On 11 December 2018, Cardinal George Pell was convicted of five charges relating to child sexual abuse in the Victorian County Court in Melbourne.
As a former treasurer of the Vatican, his conviction made him the most senior member of the Catholic Church to be found guilty of child sexual abuse.
The court case created huge headlines around the world, but not here in Australia.
That is because the Court issued a suppression order prohibiting Australian media from publishing any details of the case. Breaching a suppression order can have serious consequences, including being charged with contempt of court.
The Court determined that should Pell’s identity become public knowledge, it might prejudice another trial set down in March. In other words, media coverage of the December verdict may result in a biased jury and Pell would not receive a fair trial.
The suppression order was eventually lifted in late February when the prosecution announced it would not be proceeding with the other trial because key evidence was not admissible.
But although the suppression order had the intended effect of stopping the vast majority of Australian media disclosing information about Pell’s case, it did not prevent publication of the story by foreign-owned media organisations. This is because foreign news services are generally not subject to suppression orders issued in Australia, unless they have subsidiaries that are based here. Reuters and The Associated Press, for example, reportedly refused to publish the story for this reason.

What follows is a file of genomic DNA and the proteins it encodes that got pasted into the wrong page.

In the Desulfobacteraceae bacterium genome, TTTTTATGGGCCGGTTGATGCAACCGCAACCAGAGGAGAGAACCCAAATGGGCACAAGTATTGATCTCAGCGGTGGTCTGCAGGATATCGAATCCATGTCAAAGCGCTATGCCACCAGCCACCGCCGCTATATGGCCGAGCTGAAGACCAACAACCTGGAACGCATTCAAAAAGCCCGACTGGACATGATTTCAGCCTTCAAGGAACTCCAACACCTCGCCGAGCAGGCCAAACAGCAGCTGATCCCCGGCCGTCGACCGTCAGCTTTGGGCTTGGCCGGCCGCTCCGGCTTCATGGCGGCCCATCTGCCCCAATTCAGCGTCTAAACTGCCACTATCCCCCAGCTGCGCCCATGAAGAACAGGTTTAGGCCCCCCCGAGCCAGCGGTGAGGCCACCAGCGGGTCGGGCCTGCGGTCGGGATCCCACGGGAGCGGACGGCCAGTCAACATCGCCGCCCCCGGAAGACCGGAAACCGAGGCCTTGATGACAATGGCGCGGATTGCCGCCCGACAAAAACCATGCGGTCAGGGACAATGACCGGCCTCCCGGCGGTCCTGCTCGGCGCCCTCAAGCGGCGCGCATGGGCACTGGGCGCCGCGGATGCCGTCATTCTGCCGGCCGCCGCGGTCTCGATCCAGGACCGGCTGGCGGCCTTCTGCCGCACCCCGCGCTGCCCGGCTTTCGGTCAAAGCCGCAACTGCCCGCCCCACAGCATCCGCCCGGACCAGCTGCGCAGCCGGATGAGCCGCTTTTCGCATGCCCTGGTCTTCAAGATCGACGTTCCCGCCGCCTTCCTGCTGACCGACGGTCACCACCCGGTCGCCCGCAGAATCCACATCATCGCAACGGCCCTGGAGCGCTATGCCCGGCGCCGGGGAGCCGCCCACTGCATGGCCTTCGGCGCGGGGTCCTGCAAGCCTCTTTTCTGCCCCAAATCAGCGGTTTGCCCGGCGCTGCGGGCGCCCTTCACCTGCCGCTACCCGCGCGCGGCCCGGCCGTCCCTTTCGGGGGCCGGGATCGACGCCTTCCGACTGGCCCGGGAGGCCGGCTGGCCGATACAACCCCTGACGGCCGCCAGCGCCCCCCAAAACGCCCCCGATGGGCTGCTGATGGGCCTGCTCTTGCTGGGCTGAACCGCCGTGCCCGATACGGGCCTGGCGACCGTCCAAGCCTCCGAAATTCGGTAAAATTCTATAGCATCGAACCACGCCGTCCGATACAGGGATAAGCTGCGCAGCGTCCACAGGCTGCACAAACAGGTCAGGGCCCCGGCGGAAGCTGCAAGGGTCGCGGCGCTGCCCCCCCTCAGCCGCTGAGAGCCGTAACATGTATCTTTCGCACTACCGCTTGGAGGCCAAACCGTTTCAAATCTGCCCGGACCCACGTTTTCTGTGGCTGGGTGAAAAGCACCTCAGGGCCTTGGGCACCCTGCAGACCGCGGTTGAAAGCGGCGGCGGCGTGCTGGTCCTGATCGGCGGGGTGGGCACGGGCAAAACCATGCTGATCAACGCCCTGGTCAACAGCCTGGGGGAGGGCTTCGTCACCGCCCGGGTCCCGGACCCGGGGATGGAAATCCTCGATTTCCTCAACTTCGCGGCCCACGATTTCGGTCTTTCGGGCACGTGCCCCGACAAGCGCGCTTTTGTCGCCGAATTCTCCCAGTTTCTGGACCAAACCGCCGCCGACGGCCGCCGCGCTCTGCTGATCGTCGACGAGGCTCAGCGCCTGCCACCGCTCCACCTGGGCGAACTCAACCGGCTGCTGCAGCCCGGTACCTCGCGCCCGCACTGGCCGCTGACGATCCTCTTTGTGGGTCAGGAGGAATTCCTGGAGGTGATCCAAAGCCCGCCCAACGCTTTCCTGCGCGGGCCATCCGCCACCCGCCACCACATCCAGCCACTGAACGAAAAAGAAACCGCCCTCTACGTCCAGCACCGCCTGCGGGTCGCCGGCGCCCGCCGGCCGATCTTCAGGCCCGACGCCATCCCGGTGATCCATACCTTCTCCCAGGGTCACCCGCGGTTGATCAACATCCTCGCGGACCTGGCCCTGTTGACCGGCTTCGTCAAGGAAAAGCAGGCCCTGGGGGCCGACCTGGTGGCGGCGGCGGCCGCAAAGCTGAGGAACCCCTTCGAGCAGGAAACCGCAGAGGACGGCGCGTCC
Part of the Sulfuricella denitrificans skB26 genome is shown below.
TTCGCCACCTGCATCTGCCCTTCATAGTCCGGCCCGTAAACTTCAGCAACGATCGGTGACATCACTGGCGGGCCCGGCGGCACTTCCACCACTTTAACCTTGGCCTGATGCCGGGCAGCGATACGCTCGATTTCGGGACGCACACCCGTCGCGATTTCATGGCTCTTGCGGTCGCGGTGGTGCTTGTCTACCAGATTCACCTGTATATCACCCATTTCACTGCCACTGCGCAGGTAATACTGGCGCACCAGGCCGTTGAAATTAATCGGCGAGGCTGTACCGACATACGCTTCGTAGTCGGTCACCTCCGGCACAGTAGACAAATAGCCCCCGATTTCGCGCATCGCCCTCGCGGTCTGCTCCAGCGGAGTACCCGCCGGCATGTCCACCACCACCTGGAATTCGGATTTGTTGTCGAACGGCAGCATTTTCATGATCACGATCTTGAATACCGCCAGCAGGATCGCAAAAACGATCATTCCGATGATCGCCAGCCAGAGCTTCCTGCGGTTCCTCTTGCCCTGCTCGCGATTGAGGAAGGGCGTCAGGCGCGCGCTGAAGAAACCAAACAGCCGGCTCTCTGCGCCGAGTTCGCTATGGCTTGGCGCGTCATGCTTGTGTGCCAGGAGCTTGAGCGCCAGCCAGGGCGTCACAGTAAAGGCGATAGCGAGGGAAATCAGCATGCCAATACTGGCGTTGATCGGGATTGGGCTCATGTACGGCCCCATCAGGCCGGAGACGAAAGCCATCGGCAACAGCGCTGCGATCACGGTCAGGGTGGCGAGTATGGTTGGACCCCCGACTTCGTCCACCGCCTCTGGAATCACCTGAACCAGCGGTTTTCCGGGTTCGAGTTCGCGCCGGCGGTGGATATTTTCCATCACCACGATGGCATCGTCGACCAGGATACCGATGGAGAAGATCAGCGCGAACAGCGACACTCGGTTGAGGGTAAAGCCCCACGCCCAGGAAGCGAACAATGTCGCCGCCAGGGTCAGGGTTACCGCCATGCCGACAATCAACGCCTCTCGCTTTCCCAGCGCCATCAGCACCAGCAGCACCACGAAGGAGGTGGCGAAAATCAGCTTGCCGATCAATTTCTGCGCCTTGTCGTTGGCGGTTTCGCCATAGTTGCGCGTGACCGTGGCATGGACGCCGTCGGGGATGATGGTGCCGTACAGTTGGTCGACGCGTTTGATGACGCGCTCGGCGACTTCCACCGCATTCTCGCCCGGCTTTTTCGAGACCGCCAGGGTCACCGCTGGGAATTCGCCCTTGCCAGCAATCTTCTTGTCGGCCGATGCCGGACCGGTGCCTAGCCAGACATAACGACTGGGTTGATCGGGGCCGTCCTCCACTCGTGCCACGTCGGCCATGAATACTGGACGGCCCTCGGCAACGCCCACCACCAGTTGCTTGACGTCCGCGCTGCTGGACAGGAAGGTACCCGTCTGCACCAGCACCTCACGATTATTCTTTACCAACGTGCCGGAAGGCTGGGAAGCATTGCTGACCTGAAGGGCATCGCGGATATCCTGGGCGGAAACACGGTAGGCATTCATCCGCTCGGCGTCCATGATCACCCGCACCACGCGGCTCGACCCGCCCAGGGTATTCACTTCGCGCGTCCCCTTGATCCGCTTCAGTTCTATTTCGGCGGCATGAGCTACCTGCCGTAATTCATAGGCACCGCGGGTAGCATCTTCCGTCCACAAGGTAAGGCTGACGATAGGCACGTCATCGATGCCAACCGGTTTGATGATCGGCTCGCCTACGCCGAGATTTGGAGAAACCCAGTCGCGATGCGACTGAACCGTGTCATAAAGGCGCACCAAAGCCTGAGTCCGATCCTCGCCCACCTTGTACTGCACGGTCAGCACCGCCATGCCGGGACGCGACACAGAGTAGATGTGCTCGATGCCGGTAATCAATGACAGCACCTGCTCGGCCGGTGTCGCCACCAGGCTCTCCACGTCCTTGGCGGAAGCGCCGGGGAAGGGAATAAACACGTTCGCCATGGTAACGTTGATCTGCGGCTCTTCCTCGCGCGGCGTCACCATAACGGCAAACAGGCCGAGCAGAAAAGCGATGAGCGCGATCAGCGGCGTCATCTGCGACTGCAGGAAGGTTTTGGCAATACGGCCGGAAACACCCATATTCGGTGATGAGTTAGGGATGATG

Nor did the suppression order prevent details of the case, including Pell’s name and the verdict, being widely disseminated on the internet. Indeed, Pell’s identity quickly became common knowledge as his name reverberated around the world wide web and on social media. Google searches for his name reportedly spiked, while tweets likewise proliferated on Twitter.
This begs an obvious question: are suppression orders fit for purpose in the age of the internet? Most would agree that suppression orders were much easier to enforce in the era of traditional media when the only mediums in existence were television, print and radio. But as Pell’s case amply demonstrates, the ubiquitous nature of the internet renders suppression orders practically futile. Cyberspace knows no boundaries.
Former VIC Supreme Court of Appeal Judge Frank Vincent summed up the incompatibility of suppression orders and the internet when he said in 2017: “Quarantining a jury from all outside influences and information has always been extremely difficult, but, in many cases, it is now virtually impossible due to ease of access through the internet and the rapidly expanding impact of social media.”
Indeed, there are now calls for a review of the suppression order framework in Australia. Arthur Moses SC, President of the Law Council of Australia, told ABC Radio in the wake of Pell’s conviction: “It’s virtually impossible to quarantine juries from social media from the internet,” he said. “We need to have legislation that bears in mind this fundamental truth…there’s no point having, in effect, legislation that dates back centuries in terms of relying on common law principles without focusing on the technology we have now.”